Are you dealing with a ton of ladybugs swarming your porch?
In this complete guide, you’ll learn:
- What ladybugs are attracted to
- How to get rid of them from your deck or porch
- Ways to keep them away using natural repellents
- And more
Sound good? Let’s dive right in and go ladybug-free.
Last updated: 12/30/19.
Why are ladybugs on my porch?
The main thing that brings them to your porch is none other than food. If you have a lot of plants nearby that have small food sources on them, then ladybugs will swarm the area.
They eat other small bugs like aphids, ants, and spider mites.
Plants that house these pests will attract ladybugs naturally.
They may also be trying to find somewhere warm to stay. When it’s cold outside, they seek warmth, which is why you may sometimes find them in your home or camper.
Should I get rid of ladybugs?
Only if you definitely have a serious problem. Otherwise, let them be. They’re beneficial bugs to your garden and can help you control other pests.
But when they’re overpopulated or had too many babies hatch, you may have to help them reduce their numbers. Or maybe you plan to have people over and need to get rid of them.
Do they bite or carry diseases?
No. Ladybugs don’t bite humans or carry any known diseases. They’re harmless and considered a beneficial bug to have.
Will they harm my plants or home?
Nope. Ladybugs are harmless to your plants and don’t eat them.
They only focus on eating small bugs from your plants rather than the plant. They also don’t chew on wood, destroy the foundation, nor eat up your home’s infrastructure.
Many people actually think that ladybugs are a beneficial bug to hate because they help control other bugs’ populations.
The only thing you should watch out for the pheromone trails they leave behind.
When ladybugs are either scared or find a suitable place to live, they deposit a foul-scented, yellowish pigment that can attract or warn other ladybugs. This residue can stain your porch, home, walls, and deck.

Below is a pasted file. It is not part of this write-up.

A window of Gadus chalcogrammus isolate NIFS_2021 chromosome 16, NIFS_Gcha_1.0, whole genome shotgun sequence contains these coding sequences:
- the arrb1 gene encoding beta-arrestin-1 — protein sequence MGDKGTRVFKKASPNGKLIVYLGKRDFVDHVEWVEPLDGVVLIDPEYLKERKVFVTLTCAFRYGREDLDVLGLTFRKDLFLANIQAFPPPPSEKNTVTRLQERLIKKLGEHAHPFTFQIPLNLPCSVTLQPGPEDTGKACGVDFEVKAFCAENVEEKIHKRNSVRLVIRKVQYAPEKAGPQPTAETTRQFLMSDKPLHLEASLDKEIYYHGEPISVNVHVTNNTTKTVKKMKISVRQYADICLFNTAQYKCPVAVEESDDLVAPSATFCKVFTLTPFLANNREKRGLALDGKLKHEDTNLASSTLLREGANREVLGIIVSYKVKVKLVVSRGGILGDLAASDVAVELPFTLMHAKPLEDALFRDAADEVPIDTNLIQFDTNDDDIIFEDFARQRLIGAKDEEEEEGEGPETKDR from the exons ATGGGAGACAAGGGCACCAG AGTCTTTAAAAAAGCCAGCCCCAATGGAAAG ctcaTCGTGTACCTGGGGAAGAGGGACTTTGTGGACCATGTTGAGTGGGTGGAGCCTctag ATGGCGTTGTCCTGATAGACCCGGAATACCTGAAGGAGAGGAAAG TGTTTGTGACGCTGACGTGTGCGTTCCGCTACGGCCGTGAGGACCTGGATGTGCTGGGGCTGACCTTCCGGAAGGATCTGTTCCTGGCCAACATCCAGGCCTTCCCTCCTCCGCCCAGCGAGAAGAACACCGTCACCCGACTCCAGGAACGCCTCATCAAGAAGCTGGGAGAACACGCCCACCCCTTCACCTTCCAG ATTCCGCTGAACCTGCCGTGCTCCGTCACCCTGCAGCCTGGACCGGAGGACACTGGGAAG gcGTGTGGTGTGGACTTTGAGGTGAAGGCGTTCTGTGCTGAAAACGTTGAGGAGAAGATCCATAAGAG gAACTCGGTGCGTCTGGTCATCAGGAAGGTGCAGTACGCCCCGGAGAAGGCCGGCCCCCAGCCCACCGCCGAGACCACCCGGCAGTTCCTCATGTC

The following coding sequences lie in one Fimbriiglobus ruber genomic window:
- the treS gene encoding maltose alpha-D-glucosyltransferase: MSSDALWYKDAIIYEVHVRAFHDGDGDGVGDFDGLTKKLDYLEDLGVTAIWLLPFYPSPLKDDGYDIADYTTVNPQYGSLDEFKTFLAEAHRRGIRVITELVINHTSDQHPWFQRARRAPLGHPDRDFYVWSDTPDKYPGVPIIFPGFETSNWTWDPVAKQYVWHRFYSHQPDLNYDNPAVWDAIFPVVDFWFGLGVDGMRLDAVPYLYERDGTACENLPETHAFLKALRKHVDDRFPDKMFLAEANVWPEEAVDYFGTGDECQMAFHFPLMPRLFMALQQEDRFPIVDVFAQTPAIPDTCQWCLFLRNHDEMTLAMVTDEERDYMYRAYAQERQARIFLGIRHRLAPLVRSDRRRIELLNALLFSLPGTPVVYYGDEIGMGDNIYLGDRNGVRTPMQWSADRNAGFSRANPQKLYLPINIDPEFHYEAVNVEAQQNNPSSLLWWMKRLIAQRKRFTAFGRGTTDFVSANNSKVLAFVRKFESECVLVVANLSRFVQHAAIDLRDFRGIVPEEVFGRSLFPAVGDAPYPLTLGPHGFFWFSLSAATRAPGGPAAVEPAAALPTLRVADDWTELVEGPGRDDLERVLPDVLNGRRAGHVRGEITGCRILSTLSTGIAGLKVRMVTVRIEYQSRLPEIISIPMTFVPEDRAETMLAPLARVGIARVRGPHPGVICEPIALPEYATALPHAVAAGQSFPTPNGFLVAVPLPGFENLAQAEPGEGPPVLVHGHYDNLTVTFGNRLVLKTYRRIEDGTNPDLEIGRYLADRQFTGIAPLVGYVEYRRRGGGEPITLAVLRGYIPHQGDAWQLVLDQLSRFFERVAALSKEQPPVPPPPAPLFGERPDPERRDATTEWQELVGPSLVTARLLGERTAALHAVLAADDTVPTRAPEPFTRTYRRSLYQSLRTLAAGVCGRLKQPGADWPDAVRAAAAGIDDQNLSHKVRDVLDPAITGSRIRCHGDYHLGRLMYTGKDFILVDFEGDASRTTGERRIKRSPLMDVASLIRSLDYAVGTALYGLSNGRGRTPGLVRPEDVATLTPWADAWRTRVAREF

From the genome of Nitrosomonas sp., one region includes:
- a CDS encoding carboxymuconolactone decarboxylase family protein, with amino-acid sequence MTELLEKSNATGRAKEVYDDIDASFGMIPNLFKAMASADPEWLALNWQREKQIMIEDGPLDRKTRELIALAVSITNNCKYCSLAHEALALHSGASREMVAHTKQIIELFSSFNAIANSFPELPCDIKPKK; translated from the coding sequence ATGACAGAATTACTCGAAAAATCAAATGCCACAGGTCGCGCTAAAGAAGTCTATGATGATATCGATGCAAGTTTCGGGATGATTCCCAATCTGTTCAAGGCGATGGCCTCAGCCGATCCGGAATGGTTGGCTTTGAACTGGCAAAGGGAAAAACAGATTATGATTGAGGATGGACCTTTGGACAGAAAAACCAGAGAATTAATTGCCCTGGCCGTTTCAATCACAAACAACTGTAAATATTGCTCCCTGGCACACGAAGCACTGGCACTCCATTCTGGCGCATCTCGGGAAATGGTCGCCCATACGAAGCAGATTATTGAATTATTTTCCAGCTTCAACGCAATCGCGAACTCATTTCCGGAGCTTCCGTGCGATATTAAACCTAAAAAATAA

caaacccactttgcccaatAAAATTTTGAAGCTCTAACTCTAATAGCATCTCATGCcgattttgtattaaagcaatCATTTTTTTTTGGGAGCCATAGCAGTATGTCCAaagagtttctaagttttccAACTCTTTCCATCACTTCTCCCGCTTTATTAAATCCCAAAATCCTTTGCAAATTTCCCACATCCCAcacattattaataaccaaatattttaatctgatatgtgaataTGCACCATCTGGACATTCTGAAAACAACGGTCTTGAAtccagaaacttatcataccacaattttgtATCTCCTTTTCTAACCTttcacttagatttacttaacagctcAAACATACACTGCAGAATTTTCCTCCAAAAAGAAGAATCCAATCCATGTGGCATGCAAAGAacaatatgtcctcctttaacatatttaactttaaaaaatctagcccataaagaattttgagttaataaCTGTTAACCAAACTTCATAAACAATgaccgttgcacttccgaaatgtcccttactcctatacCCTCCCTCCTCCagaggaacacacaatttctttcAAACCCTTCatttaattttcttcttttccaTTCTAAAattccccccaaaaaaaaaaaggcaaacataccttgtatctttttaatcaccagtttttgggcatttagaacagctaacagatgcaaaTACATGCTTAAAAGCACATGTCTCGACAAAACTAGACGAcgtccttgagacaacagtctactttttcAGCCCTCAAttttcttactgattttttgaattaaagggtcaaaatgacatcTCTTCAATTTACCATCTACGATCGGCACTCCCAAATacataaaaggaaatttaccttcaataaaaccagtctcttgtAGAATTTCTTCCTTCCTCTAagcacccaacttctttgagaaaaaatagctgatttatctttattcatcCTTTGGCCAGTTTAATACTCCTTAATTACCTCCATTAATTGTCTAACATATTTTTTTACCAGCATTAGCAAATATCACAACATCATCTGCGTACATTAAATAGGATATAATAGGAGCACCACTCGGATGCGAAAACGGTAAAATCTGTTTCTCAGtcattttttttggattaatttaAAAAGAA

So that’s something to watch out for. If you’re trying to get rid of them, you’ll have to remove this scent because other ladybugs will constantly fly to your home because of the smell.
We’ll cover how you can remove the pheromone scent.
Are they beneficial to have?
A you can see in this video, they clearly are a beneficial bug to have compared to other pests.
Yes, because they help control other bugs like aphids. They lay hundreds of eggs on your plants, which is why you see so many ladybugs out of nowhere.
But one they hatch, they’ll eat colonies of other bugs that usually destroy your plants.
Because ladybugs only eat other pests, they’re often used for pest control. And they don’t bite, sting, transmit diseases, or eat your plants.
Is it bad to have ladybugs?
Only if you have too many. Maybe that’s why you’re here.
Sometimes their population gets auto for control and your porch may be swarmed with them. They’re also attracted to warm areas when the outdoors gets cold.
How to get rid of ladybugs on your porch naturally
Here are some ways you can help repel and control the ladybugs on your porch or deck.
Try a few of them out and see what works best for you. There is no “best way” that exists. For every situation, it’s different.
Vacuum them up
This is probably the easiest way to get rid of them.
Using a shop-vac or some other handheld vacuum cleaner allows you to suck them up from your porch and release them in another area.
The problem with this method is that it doesn’t really work outdoors because they can just come back.
You’ll have to get creative if you plan to use a vacuum. I’d only suggest this if you have a ton of ladybugs crawling all over your porch and you need to get rid of them quickly- for a guest or outdoor party or something.
Otherwise, vacuuming daily won’t really do much for you since you’re outdoors.
Make your own DIY repellent
You can make a simple ladybug repellent by using vinegar and citrus oil. Any kind of essential oil that contains citrus should work (orange, lemon, lime, etc.)
Just add a few drops of it to the vinegar, then add vinegar to a spray bottle. Spray the solution around your porch.
This will act as a natural deterrent to them. You’ll have to reapply weekly or after rain. Also, make sure the wood on your porch or deck doesn’t get damaged from the acidity.
If you have a lot of plants on your porch that you don’t really care for, consider removing them altogether. Since ladybugs mainly live on plants, this will drastically reduce their numbers.
Without the plants available, their natural environment is shocked and they also lose a food source (small bugs on the plants). If you really need to keep plants, consider changing them to something else that doesn’t attract ladybugs. Or add some plants that they hate (covered below).